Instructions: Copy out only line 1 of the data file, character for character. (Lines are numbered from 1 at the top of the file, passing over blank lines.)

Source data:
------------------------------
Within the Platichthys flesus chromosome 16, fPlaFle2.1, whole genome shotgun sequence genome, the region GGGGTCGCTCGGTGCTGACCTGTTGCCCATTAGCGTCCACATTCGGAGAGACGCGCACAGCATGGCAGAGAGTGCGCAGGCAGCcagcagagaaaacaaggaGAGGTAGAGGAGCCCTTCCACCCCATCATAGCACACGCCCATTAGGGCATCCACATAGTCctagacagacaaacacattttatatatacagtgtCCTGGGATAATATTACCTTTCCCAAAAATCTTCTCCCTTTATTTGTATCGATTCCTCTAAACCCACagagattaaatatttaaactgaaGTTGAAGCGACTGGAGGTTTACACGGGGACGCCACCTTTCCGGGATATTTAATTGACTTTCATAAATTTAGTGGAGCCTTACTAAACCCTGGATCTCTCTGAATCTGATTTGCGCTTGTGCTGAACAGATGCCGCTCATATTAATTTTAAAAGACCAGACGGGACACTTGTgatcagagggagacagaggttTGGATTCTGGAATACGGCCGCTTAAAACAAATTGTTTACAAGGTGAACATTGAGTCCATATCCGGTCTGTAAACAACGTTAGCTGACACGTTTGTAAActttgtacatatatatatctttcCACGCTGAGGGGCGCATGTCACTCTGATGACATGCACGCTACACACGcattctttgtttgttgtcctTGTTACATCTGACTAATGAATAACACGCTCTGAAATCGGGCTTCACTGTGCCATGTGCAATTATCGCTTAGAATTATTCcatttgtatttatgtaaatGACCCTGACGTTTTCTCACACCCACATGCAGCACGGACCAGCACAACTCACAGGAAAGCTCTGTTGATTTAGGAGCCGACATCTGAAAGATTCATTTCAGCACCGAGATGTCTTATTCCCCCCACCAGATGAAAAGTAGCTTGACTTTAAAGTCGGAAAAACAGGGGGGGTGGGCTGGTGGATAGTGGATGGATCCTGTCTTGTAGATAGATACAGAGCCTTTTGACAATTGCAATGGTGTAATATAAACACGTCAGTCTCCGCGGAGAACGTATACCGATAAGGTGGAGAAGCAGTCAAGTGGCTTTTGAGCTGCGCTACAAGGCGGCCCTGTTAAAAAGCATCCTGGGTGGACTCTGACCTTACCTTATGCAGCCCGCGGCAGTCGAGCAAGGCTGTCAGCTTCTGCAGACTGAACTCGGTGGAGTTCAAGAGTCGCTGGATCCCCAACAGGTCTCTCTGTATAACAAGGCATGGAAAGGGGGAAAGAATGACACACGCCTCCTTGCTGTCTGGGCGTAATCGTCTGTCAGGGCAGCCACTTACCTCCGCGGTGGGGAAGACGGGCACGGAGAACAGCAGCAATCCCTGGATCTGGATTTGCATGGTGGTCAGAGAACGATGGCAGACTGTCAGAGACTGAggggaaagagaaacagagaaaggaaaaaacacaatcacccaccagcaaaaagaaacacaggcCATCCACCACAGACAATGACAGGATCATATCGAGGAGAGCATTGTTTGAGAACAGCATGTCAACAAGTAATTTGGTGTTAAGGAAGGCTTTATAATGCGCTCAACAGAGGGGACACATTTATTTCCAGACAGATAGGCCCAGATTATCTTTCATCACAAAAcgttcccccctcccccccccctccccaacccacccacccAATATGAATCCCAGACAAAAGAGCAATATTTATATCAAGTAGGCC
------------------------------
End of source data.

Within the Platichthys flesus chromosome 16, fPlaFle2.1, whole genome shotgun sequence genome, the region GGGGTCGCTCGGTGCTGACCTGTTGCCCATTAGCGTCCACATTCGGAGAGACGCGCACAGCATGGCAGAGAGTGCGCAGGCAGCcagcagagaaaacaaggaGAGGTAGAGGAGCCCTTCCACCCCATCATAGCACACGCCCATTAGGGCATCCACATAGTCctagacagacaaacacattttatatatacagtgtCCTGGGATAATATTACCTTTCCCAAAAATCTTCTCCCTTTATTTGTATCGATTCCTCTAAACCCACagagattaaatatttaaactgaaGTTGAAGCGACTGGAGGTTTACACGGGGACGCCACCTTTCCGGGATATTTAATTGACTTTCATAAATTTAGTGGAGCCTTACTAAACCCTGGATCTCTCTGAATCTGATTTGCGCTTGTGCTGAACAGATGCCGCTCATATTAATTTTAAAAGACCAGACGGGACACTTGTgatcagagggagacagaggttTGGATTCTGGAATACGGCCGCTTAAAACAAATTGTTTACAAGGTGAACATTGAGTCCATATCCGGTCTGTAAACAACGTTAGCTGACACGTTTGTAAActttgtacatatatatatctttcCACGCTGAGGGGCGCATGTCACTCTGATGACATGCACGCTACACACGcattctttgtttgttgtcctTGTTACATCTGACTAATGAATAACACGCTCTGAAATCGGGCTTCACTGTGCCATGTGCAATTATCGCTTAGAATTATTCcatttgtatttatgtaaatGACCCTGACGTTTTCTCACACCCACATGCAGCACGGACCAGCACAACTCACAGGAAAGCTCTGTTGATTTAGGAGCCGACATCTGAAAGATTCATTTCAGCACCGAGATGTCTTATTCCCCCCACCAGATGAAAAGTAGCTTGACTTTAAAGTCGGAAAAACAGGGGGGGTGGGCTGGTGGATAGTGGATGGATCCTGTCTTGTAGATAGATACAGAGCCTTTTGACAATTGCAATGGTGTAATATAAACACGTCAGTCTCCGCGGAGAACGTATACCGATAAGGTGGAGAAGCAGTCAAGTGGCTTTTGAGCTGCGCTACAAGGCGGCCCTGTTAAAAAGCATCCTGGGTGGACTCTGACCTTACCTTATGCAGCCCGCGGCAGTCGAGCAAGGCTGTCAGCTTCTGCAGACTGAACTCGGTGGAGTTCAAGAGTCGCTGGATCCCCAACAGGTCTCTCTGTATAACAAGGCATGGAAAGGGGGAAAGAATGACACACGCCTCCTTGCTGTCTGGGCGTAATCGTCTGTCAGGGCAGCCACTTACCTCCGCGGTGGGGAAGACGGGCACGGAGAACAGCAGCAATCCCTGGATCTGGATTTGCATGGTGGTCAGAGAACGATGGCAGACTGTCAGAGACTGAggggaaagagaaacagagaaaggaaaaaacacaatcacccaccagcaaaaagaaacacaggcCATCCACCACAGACAATGACAGGATCATATCGAGGAGAGCATTGTTTGAGAACAGCATGTCAACAAGTAATTTGGTGTTAAGGAAGGCTTTATAATGCGCTCAACAGAGGGGACACATTTATTTCCAGACAGATAGGCCCAGATTATCTTTCATCACAAAAcgttcccccctcccccccccctccccaacccacccacccAATATGAATCCCAGACAAAAGAGCAATATTTATATCAAGTAGGCC